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LatinEdit

EtymologyEdit

From auricula, which underwent syncope and monophthongisation. This term is attested in the Appendix Probi[1], a compilation of common mistakes written in the Late Antiquity.

PronunciationEdit

NounEdit

oricla f (genitive oriclae); first declension

  1. (Vulgar Latin, proscribed) Alternative form of auricula ("ear").
    • 3rd–4th century CE, Appendix Probi:
      auris non oricla
      [Use] auris, not oricla.

InflectionEdit

First-declension noun.

Case Singular Plural
Nominative oricla oriclae
Genitive oriclae oriclārum
Dative oriclae oriclīs
Accusative oriclam oriclās
Ablative oriclā oriclīs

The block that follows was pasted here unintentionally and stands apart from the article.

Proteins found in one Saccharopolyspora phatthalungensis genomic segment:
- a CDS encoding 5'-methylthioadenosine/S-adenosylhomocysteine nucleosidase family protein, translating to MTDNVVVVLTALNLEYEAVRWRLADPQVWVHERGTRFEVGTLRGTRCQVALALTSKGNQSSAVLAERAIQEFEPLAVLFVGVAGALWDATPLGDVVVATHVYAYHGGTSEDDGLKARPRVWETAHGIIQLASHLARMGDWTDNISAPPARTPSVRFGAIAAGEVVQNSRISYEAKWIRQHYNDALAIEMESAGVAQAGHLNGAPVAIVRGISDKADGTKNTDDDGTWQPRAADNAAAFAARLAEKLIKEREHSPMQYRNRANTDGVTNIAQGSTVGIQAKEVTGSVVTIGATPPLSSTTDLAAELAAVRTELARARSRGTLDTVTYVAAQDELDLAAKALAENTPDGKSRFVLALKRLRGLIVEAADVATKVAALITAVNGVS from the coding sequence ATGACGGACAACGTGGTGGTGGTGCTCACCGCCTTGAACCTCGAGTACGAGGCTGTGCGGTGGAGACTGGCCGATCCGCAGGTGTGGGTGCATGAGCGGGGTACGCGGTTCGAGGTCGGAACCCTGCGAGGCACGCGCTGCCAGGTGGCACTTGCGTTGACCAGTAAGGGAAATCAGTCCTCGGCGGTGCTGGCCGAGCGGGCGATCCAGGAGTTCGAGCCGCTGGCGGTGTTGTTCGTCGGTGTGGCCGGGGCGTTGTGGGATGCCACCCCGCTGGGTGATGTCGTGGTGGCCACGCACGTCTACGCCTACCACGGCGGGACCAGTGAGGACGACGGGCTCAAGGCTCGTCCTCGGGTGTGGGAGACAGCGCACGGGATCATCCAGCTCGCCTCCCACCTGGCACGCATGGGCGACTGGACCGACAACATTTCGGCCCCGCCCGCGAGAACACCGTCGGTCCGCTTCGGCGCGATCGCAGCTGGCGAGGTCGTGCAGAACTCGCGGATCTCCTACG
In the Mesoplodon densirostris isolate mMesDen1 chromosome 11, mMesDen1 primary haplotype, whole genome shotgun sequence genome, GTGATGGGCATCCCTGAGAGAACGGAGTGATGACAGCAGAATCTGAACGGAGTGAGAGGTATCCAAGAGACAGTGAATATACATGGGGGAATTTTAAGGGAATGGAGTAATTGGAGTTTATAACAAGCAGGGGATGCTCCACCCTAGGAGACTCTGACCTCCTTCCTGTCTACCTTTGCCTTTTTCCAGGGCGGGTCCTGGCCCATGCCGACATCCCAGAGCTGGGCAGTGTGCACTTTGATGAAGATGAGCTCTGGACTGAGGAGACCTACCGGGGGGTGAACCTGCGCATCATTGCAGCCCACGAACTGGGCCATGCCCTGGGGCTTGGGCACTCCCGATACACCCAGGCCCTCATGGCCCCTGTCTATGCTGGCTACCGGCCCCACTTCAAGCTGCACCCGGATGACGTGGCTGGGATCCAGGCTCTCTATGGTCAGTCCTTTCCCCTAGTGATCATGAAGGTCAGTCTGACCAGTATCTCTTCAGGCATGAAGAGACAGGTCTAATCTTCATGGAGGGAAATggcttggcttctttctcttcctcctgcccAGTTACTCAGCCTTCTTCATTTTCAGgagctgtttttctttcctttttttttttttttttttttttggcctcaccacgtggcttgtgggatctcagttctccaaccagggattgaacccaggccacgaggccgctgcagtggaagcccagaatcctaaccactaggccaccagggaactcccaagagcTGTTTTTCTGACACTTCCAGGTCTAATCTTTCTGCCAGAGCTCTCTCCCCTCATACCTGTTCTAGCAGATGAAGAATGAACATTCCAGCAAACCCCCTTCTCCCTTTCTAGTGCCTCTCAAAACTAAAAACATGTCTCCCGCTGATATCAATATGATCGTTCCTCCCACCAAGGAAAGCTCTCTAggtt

Vocative oricla oriclae

First declension.

Italo-Western declension of *oricla
Number Singular Plural
nominative *ǫ́rẹcla *ǫ́rẹclę
genitive *ǫ́rẹclę *ǫrẹclárọ
dative *ǫ́rẹclę *ǫ́rẹclis
accusative-ablative *ǫ́rẹclã *ǫ́rẹclas
Eastern declension of *oricla
Number Singular Plural
nominative *ǫ́rẹcla *ǫ́rẹclę
genitive *ǫ́rẹclę *ǫrẹcláru
dative *ǫ́rẹclę *ǫ́rẹclis
accusative-ablative *ǫ́rẹclã *ǫ́rẹclas
Sardinian declension of *oricla
Number Singular Plural
nominative *ǫ́ricla *ǫ́riclę
genitive *ǫ́riclę *ǫricláru
dative *ǫ́riclę *ǫ́riclis
accusative-ablative *ǫ́riclã *ǫ́riclas

DescendantsEdit

ReferencesEdit